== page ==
Take a quick look, a sneak peek, into our not-so-distant future, courtesy of the great science-fiction writer Peter Watts(1), who writes in Aeon magazine: “You already know that we can run machines with our brainwaves. That’s been old news for almost a decade… But we’ve moved beyond merely thinking orders at machinery. Now we’re using that machinery to wire living brains together.”
How close are we to human telepathy? Well — define telepathy. I mean, slap on a cheap Neurosky or Emotiv headset, have a friend do the same, carve up your Google Cardboard so its fits over them, code up a rudimentary two-way protocol to communicate between each person’s headset and the other person’s smartphone, and guess what, that is a kind of direct mind-to-mind communication. Crude, confusing, and low-bandwidth, to be sure; but also something any hackerspace denizen worthy of the name could throw together out of homegrown software and off-the-shelf hardware.
But that’s not real telepathy. For that we’d have to have mind-to-mind communication without any of our clumsy senses getting in the way. And that’s a long way away, obviously, right? We’d need something like — well —
Neurosilicon interfaces, for example. We’ve had those for more than a decade now. In labs around the world, neuron cultures put robot bodies through their paces; puddles of brain tissue drive flight simulators […] DARPA has thrown its weight behind the development of a ‘cortical modem’, a direct neural interface wired right into your gray matter […] Sony has registered blue-sky patents for technology that plants sensory input directly into the brain using radio waves and compressed ultrasound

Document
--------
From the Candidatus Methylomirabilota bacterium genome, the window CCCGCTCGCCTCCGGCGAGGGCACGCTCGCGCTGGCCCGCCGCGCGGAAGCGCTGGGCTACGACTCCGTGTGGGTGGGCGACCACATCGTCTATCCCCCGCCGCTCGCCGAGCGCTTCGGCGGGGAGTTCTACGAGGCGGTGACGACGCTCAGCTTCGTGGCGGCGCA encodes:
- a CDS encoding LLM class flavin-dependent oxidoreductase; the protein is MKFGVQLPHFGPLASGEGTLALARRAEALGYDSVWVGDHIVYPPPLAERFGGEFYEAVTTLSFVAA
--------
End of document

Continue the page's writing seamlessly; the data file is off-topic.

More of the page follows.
to quote Watts in Aeon, again. How far away, exactly, are we from real people with implanted DNIs? (I hereby christen such people “dannies” for the sake of narrative convenience.) And who will the first such people be?
I’m not qualified to speculate about the former, though I note the accelerating speed of neuroscience development with raised eyebrows, but I can make a bet about the latter. Very few people are eager to sign up for experimental brain surgery. That’s only an option you plump for if you’re completely out of alternatives. So the first dannies — arguably, humanity’s first real superhumans — will probably be survivors of motorcycle accidents and serious congenital medical conditions. There’s a nice irony for you.
So what happens when we have actual telepathy? I mean, let’s not get crazy, it’s not like people are going to form hive minds, right? Those don’t actually exist — oh, wait.
You already are a hive mind. You always have been. […] Hemispheric isolation can also be induced chemically, by anaesthetising half the brain – and the undrugged hemisphere, unshackled from its counterpart, sometimes manifests a whole new suite of personality traits right on the spot […] Consciousness remains mysterious. But […] one of the things we do know is that consciousness spreads to fill the space available.
(Watts again. In case it isn’t already clear, I strongly urge you to click through and read the whole piece. He also writes about ongoing research into implantable memories; rats who learn to use a new physical sense entirely new to their species; the nature of consciousness; etcetera.)
So what the heck, let us speculate: what will the emergent effects of the existence of dannies be? How much “space” will be available to the consciousness(es)? And by “space” we really mean “bandwidth.” What is the bandwidth of consciousness? And how do you define–and secure–telepathic protocols?
In humans, consciousness falters and fades away if the round-trip signal lag between neurons exceeds 400 milliseconds. For reference, light can travel all the way around the planet in 133 milliseconds, and Google considers a server “slow” if its response time exceeds 200 milliseconds. Even on today’s Internet, 400 ms is not a particularly high bar. Just saying.
People tend to be excited and/or terrified about artificial intelligence. It seems to me that we should be a lot more interested in and/or concerned by augmented intelligence; that the first superhuman intelligence is more likely to be built atop existing human mind(s) than something coded up from scratch. I’m obviously speculating wildly in this column. It’s a subject for which wild speculation is really the only appropriate approach. But you can easily make a case that when they arrive, direct neural interfaces–and the dannies–will be the most significant development yet in the history of homo sapiens.
They’re decades away yet, sure. (Probably.) But that still seems awfully close to me.